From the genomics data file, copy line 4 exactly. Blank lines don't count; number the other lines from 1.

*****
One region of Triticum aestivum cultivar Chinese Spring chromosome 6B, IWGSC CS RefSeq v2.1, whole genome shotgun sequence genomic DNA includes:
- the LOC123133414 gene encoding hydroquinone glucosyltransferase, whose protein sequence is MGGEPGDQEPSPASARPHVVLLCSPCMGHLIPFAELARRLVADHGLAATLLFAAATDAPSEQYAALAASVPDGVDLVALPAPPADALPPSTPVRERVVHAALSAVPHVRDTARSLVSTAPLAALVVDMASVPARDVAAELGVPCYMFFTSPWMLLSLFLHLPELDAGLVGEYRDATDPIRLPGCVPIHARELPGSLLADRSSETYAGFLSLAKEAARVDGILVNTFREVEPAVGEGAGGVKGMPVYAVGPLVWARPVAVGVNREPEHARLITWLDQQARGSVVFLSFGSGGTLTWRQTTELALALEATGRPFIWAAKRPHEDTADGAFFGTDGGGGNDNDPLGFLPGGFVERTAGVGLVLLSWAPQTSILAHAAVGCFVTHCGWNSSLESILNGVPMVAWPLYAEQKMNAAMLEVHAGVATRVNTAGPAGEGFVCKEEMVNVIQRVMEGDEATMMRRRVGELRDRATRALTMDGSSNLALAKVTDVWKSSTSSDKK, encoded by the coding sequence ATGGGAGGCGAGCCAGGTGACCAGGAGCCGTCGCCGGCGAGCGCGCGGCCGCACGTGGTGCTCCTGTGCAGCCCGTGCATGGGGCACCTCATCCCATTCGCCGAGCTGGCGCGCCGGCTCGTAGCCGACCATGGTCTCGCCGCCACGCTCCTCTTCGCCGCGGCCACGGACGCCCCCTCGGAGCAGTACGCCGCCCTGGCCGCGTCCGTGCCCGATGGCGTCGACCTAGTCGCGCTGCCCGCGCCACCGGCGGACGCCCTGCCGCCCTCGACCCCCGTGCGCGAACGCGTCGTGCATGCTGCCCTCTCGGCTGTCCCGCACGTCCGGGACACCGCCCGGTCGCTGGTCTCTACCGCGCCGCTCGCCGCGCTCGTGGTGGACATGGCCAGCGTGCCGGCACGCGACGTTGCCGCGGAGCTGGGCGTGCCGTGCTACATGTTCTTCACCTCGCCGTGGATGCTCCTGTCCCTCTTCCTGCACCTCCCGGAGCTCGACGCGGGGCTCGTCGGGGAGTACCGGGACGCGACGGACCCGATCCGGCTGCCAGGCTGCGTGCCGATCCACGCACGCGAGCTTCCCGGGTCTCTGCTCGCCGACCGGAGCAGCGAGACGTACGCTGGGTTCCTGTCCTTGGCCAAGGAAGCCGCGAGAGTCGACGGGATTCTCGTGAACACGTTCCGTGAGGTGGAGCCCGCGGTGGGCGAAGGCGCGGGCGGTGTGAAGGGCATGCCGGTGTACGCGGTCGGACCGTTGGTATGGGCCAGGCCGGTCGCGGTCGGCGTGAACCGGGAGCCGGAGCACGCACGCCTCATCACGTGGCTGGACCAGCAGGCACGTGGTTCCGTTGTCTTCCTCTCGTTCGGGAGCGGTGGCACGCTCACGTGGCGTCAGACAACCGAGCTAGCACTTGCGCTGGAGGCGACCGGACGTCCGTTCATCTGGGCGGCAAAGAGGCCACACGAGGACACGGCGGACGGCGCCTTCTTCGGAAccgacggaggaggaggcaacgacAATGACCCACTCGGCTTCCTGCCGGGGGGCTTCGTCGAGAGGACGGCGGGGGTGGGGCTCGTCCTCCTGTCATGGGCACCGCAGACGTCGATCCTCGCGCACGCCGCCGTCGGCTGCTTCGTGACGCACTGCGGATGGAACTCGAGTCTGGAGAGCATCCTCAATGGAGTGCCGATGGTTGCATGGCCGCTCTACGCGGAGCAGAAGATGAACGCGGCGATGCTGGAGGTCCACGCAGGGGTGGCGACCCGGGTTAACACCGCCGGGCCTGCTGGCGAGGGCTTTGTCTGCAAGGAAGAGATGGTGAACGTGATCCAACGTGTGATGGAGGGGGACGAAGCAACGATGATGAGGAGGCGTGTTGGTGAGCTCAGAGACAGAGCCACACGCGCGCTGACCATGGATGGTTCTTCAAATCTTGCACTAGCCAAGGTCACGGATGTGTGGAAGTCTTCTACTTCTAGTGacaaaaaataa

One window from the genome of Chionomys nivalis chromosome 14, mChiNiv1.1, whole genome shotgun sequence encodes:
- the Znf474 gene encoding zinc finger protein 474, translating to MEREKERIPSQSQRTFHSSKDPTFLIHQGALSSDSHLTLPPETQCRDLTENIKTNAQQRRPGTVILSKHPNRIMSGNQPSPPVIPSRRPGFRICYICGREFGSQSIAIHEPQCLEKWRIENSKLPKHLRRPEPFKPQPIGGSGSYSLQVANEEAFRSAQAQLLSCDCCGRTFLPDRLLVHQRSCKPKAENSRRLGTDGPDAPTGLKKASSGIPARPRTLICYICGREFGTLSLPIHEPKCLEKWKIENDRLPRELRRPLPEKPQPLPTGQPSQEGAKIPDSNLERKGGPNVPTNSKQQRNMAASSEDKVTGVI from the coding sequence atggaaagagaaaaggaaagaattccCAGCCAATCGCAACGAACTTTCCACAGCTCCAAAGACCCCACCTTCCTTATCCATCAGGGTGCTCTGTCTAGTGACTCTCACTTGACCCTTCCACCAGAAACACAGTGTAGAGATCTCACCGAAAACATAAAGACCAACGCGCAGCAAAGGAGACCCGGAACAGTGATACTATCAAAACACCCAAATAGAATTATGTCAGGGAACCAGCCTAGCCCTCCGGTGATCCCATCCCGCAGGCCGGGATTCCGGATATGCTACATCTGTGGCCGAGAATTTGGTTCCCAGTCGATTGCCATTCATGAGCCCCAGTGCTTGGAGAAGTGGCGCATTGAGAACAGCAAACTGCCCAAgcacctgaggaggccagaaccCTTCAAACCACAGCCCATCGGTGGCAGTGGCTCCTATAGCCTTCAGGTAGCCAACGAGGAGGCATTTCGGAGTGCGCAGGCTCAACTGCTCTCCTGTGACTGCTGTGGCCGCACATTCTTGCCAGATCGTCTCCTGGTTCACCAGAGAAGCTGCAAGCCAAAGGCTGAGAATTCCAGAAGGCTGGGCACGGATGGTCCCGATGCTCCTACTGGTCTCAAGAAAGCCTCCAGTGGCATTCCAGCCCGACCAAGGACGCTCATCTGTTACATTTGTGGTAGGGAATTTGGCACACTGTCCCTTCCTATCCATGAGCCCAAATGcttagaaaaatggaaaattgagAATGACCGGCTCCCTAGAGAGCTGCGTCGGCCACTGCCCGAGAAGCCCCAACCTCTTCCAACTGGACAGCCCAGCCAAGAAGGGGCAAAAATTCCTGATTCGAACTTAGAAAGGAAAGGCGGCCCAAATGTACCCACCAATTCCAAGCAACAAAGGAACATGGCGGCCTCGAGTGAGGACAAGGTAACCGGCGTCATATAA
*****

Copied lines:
- the Znf474 gene encoding zinc finger protein 474, translating to MEREKERIPSQSQRTFHSSKDPTFLIHQGALSSDSHLTLPPETQCRDLTENIKTNAQQRRPGTVILSKHPNRIMSGNQPSPPVIPSRRPGFRICYICGREFGSQSIAIHEPQCLEKWRIENSKLPKHLRRPEPFKPQPIGGSGSYSLQVANEEAFRSAQAQLLSCDCCGRTFLPDRLLVHQRSCKPKAENSRRLGTDGPDAPTGLKKASSGIPARPRTLICYICGREFGTLSLPIHEPKCLEKWKIENDRLPRELRRPLPEKPQPLPTGQPSQEGAKIPDSNLERKGGPNVPTNSKQQRNMAASSEDKVTGVI from the coding sequence atggaaagagaaaaggaaagaattccCAGCCAATCGCAACGAACTTTCCACAGCTCCAAAGACCCCACCTTCCTTATCCATCAGGGTGCTCTGTCTAGTGACTCTCACTTGACCCTTCCACCAGAAACACAGTGTAGAGATCTCACCGAAAACATAAAGACCAACGCGCAGCAAAGGAGACCCGGAACAGTGATACTATCAAAACACCCAAATAGAATTATGTCAGGGAACCAGCCTAGCCCTCCGGTGATCCCATCCCGCAGGCCGGGATTCCGGATATGCTACATCTGTGGCCGAGAATTTGGTTCCCAGTCGATTGCCATTCATGAGCCCCAGTGCTTGGAGAAGTGGCGCATTGAGAACAGCAAACTGCCCAAgcacctgaggaggccagaaccCTTCAAACCACAGCCCATCGGTGGCAGTGGCTCCTATAGCCTTCAGGTAGCCAACGAGGAGGCATTTCGGAGTGCGCAGGCTCAACTGCTCTCCTGTGACTGCTGTGGCCGCACATTCTTGCCAGATCGTCTCCTGGTTCACCAGAGAAGCTGCAAGCCAAAGGCTGAGAATTCCAGAAGGCTGGGCACGGATGGTCCCGATGCTCCTACTGGTCTCAAGAAAGCCTCCAGTGGCATTCCAGCCCGACCAAGGACGCTCATCTGTTACATTTGTGGTAGGGAATTTGGCACACTGTCCCTTCCTATCCATGAGCCCAAATGcttagaaaaatggaaaattgagAATGACCGGCTCCCTAGAGAGCTGCGTCGGCCACTGCCCGAGAAGCCCCAACCTCTTCCAACTGGACAGCCCAGCCAAGAAGGGGCAAAAATTCCTGATTCGAACTTAGAAAGGAAAGGCGGCCCAAATGTACCCACCAATTCCAAGCAACAAAGGAACATGGCGGCCTCGAGTGAGGACAAGGTAACCGGCGTCATATAA